She didn’t mean for him to see how annoyed she was, but she couldn’t help it. He never asked for breakfast. She just wanted to make it for him. But this was the third time in a row he refused it. Still, as annoyed as she was with herself, she knew she’d probably do it again.
“I did, didn’t I?” He took a few swallows of his coffee before pushing away from the counter. “I’m sorry.” He reached around her and placed his cup in the sink.
Her mood dropped a notch to resignation in one heavy breath. “You don’t need to apologize.” She dropped the dishrag into the sink and turned to face him. Her pale blue eyes held no challenge to his gray ones. “Really, you don’t. It’s my fault.”
His hands slid down the length of her arms until he held her hands in his. Stooping a little to level his face with hers, he said, “Don’t think I don’t appreciate what you did.” He took her silence as understanding. “I don’t always have time to sit around and eat.”
“You could take some time off,” she suggested, but she knew it was pointless to have said it. He seemed perfectly content to immerse himself in his work. “Sorry. Stupid thing to say,” she mumbled, and turned away.
He cupped her chin in his hand, turning her back, giving her no choice but to look at him.
She hated it when he gave her no choice.
Intense focus darkened his eyes. “I’m doing this for you. For us.” He held her face until she nodded in acknowledgement. “Good.”
Releasing her, he grabbed his keys and wallet from the counter and headed towards the garage. “Don’t forget about Montgomery this morning,” he said over his shoulder. The door slammed behind him, sharply cutting off his reality from hers.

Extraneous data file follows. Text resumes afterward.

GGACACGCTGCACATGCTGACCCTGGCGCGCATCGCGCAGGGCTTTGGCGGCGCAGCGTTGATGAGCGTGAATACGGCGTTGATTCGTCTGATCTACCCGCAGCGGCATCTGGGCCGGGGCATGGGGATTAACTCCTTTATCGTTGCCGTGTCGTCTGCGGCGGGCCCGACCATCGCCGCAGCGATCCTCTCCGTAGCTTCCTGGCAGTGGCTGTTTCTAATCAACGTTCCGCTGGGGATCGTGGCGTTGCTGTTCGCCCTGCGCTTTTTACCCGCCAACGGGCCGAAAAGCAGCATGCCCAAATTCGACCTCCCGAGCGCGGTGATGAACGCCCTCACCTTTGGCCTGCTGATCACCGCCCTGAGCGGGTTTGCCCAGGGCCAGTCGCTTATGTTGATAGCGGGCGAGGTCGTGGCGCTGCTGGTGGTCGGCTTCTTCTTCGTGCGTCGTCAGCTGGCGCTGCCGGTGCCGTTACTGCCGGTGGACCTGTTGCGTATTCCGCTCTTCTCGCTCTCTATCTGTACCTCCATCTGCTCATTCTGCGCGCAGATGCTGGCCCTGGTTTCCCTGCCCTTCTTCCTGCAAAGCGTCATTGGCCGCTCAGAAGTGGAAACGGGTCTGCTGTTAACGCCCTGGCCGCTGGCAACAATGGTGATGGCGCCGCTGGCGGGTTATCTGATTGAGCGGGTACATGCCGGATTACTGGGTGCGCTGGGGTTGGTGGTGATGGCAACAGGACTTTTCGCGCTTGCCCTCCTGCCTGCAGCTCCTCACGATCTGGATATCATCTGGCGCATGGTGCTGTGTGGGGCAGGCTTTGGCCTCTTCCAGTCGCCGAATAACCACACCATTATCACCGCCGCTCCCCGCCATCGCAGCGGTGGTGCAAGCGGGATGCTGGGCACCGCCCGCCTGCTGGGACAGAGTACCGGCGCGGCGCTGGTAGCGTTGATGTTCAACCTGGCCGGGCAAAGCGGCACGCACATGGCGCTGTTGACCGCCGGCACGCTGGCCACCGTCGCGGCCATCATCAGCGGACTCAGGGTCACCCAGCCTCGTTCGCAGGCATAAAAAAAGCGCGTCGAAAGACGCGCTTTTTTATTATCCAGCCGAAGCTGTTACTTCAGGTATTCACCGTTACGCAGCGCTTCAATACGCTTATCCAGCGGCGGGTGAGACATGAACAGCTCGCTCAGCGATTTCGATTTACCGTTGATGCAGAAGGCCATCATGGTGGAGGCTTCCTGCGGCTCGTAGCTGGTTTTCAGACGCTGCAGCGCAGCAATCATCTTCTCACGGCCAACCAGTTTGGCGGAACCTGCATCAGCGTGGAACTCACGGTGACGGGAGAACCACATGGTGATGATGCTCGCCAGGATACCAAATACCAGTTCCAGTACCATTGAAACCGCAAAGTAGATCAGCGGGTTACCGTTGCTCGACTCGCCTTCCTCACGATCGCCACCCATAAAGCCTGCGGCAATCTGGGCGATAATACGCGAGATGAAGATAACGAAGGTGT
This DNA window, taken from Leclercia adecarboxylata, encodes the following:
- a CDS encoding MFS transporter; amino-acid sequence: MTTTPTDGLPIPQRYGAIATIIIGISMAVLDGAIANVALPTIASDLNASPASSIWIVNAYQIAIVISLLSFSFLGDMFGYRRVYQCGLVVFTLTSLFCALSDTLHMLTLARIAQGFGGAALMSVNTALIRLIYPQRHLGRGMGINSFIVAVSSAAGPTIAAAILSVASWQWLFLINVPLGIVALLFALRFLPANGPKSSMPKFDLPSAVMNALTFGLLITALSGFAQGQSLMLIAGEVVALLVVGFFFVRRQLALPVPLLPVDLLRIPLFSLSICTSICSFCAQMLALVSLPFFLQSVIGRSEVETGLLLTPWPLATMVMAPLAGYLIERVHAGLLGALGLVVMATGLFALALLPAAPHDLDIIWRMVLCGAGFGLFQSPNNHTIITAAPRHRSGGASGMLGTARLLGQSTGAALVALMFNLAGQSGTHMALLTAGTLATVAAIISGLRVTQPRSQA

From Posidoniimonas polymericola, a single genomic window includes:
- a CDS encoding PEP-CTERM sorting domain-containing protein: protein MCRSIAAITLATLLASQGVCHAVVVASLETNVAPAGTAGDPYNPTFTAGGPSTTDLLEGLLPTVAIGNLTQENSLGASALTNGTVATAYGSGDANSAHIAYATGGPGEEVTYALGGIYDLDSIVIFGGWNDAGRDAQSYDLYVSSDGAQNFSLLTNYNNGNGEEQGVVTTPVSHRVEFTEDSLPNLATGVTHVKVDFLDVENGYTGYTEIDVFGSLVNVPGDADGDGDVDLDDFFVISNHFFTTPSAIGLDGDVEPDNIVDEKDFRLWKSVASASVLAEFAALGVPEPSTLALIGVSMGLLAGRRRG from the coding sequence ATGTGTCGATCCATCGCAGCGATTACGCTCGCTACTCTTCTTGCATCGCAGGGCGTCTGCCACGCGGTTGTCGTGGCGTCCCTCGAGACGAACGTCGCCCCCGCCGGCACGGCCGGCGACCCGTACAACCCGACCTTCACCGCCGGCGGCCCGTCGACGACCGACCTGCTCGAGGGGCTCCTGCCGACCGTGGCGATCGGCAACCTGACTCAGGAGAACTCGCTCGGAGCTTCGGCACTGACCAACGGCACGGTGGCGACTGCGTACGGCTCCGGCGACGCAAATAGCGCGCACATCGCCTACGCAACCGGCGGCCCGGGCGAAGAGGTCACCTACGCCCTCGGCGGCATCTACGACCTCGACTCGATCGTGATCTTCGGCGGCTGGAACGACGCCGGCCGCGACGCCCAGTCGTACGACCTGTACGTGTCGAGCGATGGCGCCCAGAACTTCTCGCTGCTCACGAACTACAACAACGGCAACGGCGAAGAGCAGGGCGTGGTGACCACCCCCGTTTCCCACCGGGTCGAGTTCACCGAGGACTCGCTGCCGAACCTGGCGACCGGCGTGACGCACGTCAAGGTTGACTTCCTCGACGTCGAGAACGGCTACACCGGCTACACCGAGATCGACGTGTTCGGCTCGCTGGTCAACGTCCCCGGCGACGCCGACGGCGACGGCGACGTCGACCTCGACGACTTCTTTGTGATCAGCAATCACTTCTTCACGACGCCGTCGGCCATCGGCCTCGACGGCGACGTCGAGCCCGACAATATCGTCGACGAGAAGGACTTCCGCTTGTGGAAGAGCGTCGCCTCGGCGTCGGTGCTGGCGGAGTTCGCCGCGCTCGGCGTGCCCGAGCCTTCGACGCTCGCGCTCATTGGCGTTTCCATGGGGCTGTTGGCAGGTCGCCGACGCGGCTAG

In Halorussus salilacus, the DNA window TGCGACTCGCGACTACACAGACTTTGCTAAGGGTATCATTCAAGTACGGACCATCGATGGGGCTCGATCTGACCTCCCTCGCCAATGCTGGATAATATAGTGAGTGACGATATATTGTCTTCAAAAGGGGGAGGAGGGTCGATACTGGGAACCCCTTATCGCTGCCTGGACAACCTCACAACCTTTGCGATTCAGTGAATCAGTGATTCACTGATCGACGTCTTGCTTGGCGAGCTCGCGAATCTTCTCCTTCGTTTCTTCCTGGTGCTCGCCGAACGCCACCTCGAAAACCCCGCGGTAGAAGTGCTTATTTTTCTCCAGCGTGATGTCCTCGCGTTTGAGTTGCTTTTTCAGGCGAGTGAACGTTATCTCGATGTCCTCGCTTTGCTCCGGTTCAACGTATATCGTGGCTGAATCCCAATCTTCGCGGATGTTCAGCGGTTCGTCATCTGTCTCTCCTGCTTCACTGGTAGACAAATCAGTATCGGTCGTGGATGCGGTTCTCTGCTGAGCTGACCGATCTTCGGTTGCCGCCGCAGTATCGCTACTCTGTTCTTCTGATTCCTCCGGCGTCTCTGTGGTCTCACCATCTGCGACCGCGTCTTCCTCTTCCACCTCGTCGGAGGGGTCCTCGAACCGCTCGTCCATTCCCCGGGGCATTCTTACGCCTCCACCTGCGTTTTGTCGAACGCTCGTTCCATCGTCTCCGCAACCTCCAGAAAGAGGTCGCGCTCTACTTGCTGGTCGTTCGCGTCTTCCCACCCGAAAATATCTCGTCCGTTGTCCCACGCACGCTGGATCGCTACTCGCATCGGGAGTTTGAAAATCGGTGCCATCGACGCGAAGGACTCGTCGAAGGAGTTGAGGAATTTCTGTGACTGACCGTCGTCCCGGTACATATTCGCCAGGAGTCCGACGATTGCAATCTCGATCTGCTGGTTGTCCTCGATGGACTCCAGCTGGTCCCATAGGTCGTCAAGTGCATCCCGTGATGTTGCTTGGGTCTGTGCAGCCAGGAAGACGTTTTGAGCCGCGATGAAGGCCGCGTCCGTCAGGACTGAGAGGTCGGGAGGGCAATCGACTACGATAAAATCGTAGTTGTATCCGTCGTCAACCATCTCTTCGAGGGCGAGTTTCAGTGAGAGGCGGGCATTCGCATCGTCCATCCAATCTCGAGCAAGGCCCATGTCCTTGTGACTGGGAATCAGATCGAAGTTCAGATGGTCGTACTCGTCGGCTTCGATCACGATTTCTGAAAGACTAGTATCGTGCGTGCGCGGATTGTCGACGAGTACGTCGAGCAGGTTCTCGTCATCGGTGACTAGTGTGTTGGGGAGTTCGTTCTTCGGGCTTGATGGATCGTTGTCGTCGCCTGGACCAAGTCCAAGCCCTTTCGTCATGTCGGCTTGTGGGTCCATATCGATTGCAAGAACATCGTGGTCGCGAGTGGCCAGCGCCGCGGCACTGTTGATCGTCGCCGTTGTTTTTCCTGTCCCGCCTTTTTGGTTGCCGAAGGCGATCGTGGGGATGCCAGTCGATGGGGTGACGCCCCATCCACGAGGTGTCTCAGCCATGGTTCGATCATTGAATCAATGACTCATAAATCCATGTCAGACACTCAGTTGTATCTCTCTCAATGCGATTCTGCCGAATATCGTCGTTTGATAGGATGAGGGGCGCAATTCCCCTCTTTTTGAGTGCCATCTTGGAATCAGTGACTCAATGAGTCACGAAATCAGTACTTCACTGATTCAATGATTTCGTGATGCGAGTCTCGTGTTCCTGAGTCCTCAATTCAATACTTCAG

It never ceased to amaze her how quickly the atmosphere around him could change so fast. Predictably unpredictable.
With her lips pressed together in a tight line, she tried to reel in her thoughts. Don’t do it to yourself. Don’t do it. Eryn closed her eyes tight against the tears that burned. I’ll never get used to this, she thought.
She never knew exactly where she stood with him. A long time ago she convinced herself she was willing to wait, but now she finally had to admit defeat. Defeat in a battle that would continue as long as their marriage did. What went wrong? She pressed her fingers to her temples. Were we not meant to be together? Where did the love go? She straightened up and turned to the kitchen window. The brightness of the morning was starting to fade. The fog was rolling in like a smoke screen, eating up everything in its path, turning everything of which she was so certain of into gray shades of nothingness.